Soccer Coaching Blog | Professional Soccer Coaching Advice


4v4 ice hockey style

davidscwnew

I love setting up new challenges in small-sided games for my players – the emphasis in this game is on positive passing and determined movement. And while quite basic, this is a clever set-up that tests players’ ability to think "outside the box", or rather "inside it"!

Goals are no longer fixed to the touchlines, which means that scoring opportunities can be manufactured using unconventional routes. If players can replicate this thinking in a standard game, you may find them producing goalscoring chances out of unpredictable actions.

How to set it up:

  • Create a playing area that measures 35×25 yards.

  • There are two teams of four players.

  • Two goals are made using cones or poles, and are placed five yards in from each end of the pitch.

  • Add a keeper in each goal.

The rules:

  • The players can score in the front or back of the goal.

  • The game is played for a set period of time – 20 minutes.

  • Tell your players that if they are blocked when in front of the goal they need to look to play quickly to the other side and try to score in the back.



Press and drop in tight areas

davidscwnew

This game is about pressing and dropping in tight areas of the pitch. It helps your players’ decision-making skills where overloads are concerned – their judgment of when to press and when to drop during a game, depending on numbers and position on the pitch.

Playing in exercises that have a game structure helps players understand training principles.

How to set it up:

  • This game requires cones and balls.
  • Use two 30×20 yards areas with a gap between of 10 to 20 yards. The bigger the gap, the fitter your players need to be.
  • Two teams – whites and greys – play 4v4 in each area, with a five-yard cone goal at each end but no keepers.

Getting started:

  • Start both 4v4s at the same time, instructing one team when to press high and when to drop back to cover lower down the pitch. Play for five minutes.
  • Now assign numbers – in both boxes whites are 1, 2, 3 and 4. Greys in both boxes are 5, 6, 7 and 8.
  • Returning to the game, when you call out a number the two players who have that number must switch pitches to create overload scenarios.
  • Play for a further five minutes.

Progressing the session:

The players now don’t have numbers, and can play in either box. If greys are winning in one box but losing in the other, players can switch to assist, leaving team mates behind to defend their lead. Play for 10 minutes.

Why this works:

As the players switch pitches they leave and join different overloads, adapting their game in the process. In the progression, the decision of when to support the other team is left to the players. The challenge is very match-like in that respect – when to press and when to drop.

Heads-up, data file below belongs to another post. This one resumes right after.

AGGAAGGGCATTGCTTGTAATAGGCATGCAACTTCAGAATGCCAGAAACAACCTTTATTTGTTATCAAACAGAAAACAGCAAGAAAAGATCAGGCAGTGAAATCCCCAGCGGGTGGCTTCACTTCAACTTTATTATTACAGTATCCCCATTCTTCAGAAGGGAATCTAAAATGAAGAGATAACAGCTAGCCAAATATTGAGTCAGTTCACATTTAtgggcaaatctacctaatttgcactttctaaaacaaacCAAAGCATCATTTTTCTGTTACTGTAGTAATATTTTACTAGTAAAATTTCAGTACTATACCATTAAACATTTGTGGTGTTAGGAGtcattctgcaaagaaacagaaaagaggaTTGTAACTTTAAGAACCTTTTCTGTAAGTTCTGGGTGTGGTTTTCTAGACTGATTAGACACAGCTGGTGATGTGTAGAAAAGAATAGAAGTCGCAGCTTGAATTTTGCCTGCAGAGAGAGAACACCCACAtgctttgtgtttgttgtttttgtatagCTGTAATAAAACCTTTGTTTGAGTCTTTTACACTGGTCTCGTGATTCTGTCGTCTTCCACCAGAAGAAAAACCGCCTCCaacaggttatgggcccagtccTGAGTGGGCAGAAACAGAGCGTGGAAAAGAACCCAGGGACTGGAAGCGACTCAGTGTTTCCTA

Let the kids take the session

davidscwnewEvery so often at training I like to give my players the reins of the session and see how they create a game.

I know my players love to play games, and I love the fun they get out of it. Not only that but they learn much faster and retain more of what they learn from being actively and closely involved in the session.

So I involve my players in setting and changing the rules for the session. The more involved they feel, the more they’ll invest, and undoubtedly, the more they will enjoy it. So maybe try something new out at your next training session. For instance, before your players arrive, mark out a pitch and place a ball in the middle. Make sure there are no other balls available.

As your players arrive, stay away from the playing area and tell them to go out and get started on their own.

When there are enough players they will probably organise themselves into teams and will begin a game. Let them play for five minutes and then stop them. Find out what rules they were playing and why. Then set them a couple of challenges that they have to incorporate into the game, such as asking them to win the ball back within 20 seconds of losing it. Only give them a brief outline of the challenge and see how they work it into the game.

Getting them to think about what they can do to make the game more fun makes them feel part of a unit; it offers them a voice. It’s a great bonding element that goes a long way towards developing a team.

If it doesn’t happen the first time you try it don’t give up. Say to a couple of players as they head outside “Why don’t you get a game started?” You’ll probably notice the younger ones organising full-scale games, while the older kids may be perfecting the finer elements.

Let them play the session for a good 20 or 30 minutes, stopping every five minutes for a quick chat about the rules, seeing if your players want to change anything to make the game more fun.

I’d be willing to bet they don’t want the game to stop because they will see it as their own. And I’m sure that empowerment will mean they go home from training with smiles on their faces.




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